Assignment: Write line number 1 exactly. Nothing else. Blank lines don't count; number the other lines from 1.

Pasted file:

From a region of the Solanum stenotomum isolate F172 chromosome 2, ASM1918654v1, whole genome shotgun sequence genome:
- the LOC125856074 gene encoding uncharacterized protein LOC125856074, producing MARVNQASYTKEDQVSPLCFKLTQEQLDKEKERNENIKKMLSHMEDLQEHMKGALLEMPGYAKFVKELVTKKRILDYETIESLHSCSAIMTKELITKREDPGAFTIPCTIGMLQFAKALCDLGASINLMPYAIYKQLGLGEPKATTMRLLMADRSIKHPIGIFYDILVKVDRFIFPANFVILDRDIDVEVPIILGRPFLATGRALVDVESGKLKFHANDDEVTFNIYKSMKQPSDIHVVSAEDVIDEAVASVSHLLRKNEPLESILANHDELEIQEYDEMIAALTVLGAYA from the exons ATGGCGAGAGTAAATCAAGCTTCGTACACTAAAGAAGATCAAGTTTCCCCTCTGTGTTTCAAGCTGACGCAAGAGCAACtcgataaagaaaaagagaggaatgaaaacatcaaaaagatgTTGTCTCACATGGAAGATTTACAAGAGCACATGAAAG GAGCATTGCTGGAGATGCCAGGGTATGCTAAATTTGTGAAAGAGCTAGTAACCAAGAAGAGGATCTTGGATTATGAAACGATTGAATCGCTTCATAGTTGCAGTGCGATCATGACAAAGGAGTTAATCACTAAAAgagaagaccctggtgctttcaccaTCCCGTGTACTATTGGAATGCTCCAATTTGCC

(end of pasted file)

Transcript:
From a region of the Solanum stenotomum isolate F172 chromosome 2, ASM1918654v1, whole genome shotgun sequence genome: